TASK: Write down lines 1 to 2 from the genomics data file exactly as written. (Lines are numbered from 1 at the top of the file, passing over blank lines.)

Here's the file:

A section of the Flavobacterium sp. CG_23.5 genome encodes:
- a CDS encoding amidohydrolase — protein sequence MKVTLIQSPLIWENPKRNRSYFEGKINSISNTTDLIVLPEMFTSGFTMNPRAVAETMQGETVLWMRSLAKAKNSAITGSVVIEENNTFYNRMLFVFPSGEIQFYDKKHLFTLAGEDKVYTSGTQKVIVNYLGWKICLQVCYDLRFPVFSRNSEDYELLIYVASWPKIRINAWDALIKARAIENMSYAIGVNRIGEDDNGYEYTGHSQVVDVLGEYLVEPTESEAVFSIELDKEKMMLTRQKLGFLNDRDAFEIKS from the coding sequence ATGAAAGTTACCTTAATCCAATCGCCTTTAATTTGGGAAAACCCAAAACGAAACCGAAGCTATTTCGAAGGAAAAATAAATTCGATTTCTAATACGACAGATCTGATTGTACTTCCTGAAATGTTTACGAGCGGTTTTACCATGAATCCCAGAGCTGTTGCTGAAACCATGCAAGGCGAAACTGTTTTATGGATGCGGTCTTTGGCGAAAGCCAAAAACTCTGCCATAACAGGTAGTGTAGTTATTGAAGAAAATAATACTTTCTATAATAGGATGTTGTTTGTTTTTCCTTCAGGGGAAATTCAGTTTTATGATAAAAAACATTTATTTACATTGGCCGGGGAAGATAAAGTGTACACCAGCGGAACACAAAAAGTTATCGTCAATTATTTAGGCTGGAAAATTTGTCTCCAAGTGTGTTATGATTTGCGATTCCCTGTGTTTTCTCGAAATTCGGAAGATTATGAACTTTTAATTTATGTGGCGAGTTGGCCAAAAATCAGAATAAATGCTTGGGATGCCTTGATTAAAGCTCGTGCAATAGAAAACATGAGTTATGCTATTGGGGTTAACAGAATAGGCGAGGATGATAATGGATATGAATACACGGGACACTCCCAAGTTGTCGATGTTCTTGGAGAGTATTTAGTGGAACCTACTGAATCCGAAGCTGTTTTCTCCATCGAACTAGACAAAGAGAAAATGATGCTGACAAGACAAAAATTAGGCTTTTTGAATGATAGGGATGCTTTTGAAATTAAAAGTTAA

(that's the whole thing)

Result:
A section of the Flavobacterium sp. CG_23.5 genome encodes:
- a CDS encoding amidohydrolase — protein sequence MKVTLIQSPLIWENPKRNRSYFEGKINSISNTTDLIVLPEMFTSGFTMNPRAVAETMQGETVLWMRSLAKAKNSAITGSVVIEENNTFYNRMLFVFPSGEIQFYDKKHLFTLAGEDKVYTSGTQKVIVNYLGWKICLQVCYDLRFPVFSRNSEDYELLIYVASWPKIRINAWDALIKARAIENMSYAIGVNRIGEDDNGYEYTGHSQVVDVLGEYLVEPTESEAVFSIELDKEKMMLTRQKLGFLNDRDAFEIKS from the coding sequence ATGAAAGTTACCTTAATCCAATCGCCTTTAATTTGGGAAAACCCAAAACGAAACCGAAGCTATTTCGAAGGAAAAATAAATTCGATTTCTAATACGACAGATCTGATTGTACTTCCTGAAATGTTTACGAGCGGTTTTACCATGAATCCCAGAGCTGTTGCTGAAACCATGCAAGGCGAAACTGTTTTATGGATGCGGTCTTTGGCGAAAGCCAAAAACTCTGCCATAACAGGTAGTGTAGTTATTGAAGAAAATAATACTTTCTATAATAGGATGTTGTTTGTTTTTCCTTCAGGGGAAATTCAGTTTTATGATAAAAAACATTTATTTACATTGGCCGGGGAAGATAAAGTGTACACCAGCGGAACACAAAAAGTTATCGTCAATTATTTAGGCTGGAAAATTTGTCTCCAAGTGTGTTATGATTTGCGATTCCCTGTGTTTTCTCGAAATTCGGAAGATTATGAACTTTTAATTTATGTGGCGAGTTGGCCAAAAATCAGAATAAATGCTTGGGATGCCTTGATTAAAGCTCGTGCAATAGAAAACATGAGTTATGCTATTGGGGTTAACAGAATAGGCGAGGATGATAATGGATATGAATACACGGGACACTCCCAAGTTGTCGATGTTCTTGGAGAGTATTTAGTGGAACCTACTGAATCCGAAGCTGTTTTCTCCATCGAACTAGACAAAGAGAAAATGATGCTGACAAGACAAAAATTAGGCTTTTTGAATGATAGGGATGCTTTTGAAATTAAAAGTTAA